On September 1, the House of Representatives voted in favor of a referendum on the issue of a possible second re-election of a sitting president. President Uribe Vélez has expressed doubts about his own candidacy should such a constitutional amendment go through.
In October 2003, Luis Eduardo Garzón won the mayoral post in Bogota for the center-left party Polo Democrático Independiente (Independent Democratic Pol, PDI). The post is the country’s second most important after the presidential post, and electoral victory shook the traditional parties. It also pointed to a national tendency to strengthen the center-left.
In June 2004, ELN accepted an offer from Mexico for mediation in the country’s protracted internal armed conflict. A communication from the ELN announced that peace is needed to develop Colombia’s future, and the guerrilla also accepted Mexico’s offer of peace mediation. High Commissioner for Peace Luis Carlos Restrepo declared himself optimistic in this announcement and at the same time stated that it paved the way for the incorporation of ELN into the country’s civilian life.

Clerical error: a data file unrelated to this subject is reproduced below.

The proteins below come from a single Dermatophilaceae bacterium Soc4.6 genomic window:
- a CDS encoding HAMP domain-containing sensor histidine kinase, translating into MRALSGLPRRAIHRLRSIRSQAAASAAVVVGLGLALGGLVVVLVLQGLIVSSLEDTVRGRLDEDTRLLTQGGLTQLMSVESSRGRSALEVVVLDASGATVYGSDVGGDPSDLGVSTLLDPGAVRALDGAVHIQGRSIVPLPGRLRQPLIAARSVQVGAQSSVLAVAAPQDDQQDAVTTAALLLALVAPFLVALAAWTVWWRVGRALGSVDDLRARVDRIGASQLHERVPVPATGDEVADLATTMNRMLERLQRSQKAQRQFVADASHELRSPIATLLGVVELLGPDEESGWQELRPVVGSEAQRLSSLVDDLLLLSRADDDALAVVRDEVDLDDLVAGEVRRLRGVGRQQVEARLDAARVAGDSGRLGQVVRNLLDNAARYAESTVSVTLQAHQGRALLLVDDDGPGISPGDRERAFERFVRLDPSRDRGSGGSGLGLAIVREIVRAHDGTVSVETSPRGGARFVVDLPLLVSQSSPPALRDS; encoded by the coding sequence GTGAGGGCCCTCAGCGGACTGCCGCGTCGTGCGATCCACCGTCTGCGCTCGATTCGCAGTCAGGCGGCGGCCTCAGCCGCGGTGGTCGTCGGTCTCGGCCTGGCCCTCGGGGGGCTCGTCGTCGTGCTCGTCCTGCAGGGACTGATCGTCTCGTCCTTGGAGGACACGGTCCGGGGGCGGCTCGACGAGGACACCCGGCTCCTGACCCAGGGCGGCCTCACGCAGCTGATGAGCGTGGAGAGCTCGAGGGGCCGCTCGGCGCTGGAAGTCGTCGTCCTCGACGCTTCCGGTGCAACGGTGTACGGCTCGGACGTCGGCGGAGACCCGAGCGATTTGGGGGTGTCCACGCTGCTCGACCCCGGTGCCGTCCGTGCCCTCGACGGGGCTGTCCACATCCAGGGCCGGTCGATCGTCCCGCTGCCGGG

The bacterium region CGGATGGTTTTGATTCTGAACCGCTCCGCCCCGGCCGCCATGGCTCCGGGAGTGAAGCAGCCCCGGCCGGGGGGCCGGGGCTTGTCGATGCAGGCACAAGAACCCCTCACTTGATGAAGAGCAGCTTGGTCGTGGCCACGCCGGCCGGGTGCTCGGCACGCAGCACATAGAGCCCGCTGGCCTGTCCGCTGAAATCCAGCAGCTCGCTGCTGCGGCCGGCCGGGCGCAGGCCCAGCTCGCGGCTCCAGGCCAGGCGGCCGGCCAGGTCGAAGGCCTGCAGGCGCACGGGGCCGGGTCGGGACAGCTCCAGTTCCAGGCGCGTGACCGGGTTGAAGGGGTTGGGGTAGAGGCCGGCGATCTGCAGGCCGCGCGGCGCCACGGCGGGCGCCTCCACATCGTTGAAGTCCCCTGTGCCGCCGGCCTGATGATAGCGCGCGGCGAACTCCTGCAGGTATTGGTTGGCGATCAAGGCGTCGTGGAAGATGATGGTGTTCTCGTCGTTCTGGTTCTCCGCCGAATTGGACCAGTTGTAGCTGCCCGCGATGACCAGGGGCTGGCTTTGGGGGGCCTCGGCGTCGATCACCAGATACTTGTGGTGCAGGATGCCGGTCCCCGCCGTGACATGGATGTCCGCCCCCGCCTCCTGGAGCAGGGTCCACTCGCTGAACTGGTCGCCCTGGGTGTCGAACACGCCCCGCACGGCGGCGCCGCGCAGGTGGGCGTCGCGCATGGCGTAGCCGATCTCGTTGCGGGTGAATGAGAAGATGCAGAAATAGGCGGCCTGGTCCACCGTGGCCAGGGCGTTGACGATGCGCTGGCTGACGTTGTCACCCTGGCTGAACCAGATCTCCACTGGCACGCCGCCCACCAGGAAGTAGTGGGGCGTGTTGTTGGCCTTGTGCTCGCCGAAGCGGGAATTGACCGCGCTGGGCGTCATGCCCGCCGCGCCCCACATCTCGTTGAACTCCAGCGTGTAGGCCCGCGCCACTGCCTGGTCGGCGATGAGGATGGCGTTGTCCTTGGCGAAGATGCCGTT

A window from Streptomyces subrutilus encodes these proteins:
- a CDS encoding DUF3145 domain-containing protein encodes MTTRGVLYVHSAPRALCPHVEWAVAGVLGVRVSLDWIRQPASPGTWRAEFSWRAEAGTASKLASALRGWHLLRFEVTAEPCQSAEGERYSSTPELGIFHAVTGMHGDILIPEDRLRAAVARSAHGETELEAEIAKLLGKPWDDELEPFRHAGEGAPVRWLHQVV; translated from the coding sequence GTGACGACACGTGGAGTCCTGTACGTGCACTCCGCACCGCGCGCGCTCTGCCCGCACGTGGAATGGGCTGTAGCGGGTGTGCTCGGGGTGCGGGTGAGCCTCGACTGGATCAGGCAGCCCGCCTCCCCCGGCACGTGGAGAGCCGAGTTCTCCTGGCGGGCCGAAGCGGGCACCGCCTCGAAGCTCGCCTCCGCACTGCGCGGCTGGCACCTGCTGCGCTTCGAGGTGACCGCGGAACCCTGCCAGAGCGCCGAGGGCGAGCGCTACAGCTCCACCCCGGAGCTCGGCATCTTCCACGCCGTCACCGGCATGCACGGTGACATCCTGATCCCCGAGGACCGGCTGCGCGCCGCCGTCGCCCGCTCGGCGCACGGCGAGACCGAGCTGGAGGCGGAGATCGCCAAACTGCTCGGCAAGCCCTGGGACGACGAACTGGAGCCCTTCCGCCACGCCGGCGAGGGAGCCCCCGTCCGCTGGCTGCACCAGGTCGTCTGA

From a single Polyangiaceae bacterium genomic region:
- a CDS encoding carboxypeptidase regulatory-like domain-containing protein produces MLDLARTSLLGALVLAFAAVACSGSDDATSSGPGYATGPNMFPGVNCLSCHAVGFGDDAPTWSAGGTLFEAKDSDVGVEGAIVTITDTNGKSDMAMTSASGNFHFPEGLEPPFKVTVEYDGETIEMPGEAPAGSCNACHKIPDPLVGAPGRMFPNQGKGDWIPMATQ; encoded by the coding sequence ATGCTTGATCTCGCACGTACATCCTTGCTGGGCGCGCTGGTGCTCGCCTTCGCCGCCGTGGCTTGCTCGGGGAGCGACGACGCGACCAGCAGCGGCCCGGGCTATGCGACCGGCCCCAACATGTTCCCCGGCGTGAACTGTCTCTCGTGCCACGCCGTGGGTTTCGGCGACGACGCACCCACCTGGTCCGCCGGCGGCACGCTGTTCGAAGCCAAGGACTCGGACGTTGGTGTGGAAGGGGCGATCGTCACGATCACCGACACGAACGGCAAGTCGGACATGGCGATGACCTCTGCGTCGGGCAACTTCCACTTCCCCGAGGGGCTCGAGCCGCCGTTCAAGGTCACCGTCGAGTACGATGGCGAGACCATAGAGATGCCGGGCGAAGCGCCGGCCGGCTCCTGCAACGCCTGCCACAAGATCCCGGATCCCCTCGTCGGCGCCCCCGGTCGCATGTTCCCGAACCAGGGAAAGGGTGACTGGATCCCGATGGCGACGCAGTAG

In July, 200 British MPs asked the British government to cease military aid to Colombia because of the close ties between the state security forces and paramilitary groups gathered in the AUC. Acc. the British newspaper The Guardian condemned the 200 members – mostly Labor – of British support for Colombia and asked Prime Minister Blair to suspend military aid to the country. In their request, MPs pointed out that the majority of trade unionists killed in Colombia in 2002 had been executed by paramilitaries of state security forces.
However, British Latin American Minister Bill Rammell stated that the British government would continue its support for the Uribe government in the field of security. Colombia’s Ambassador to the United Kingdom, Alfonso López Caballero, also stated that the British government has been very solid with the Colombian government, due to the latter’s efforts to secure security – although there was still a long way to consolidate peace in the country.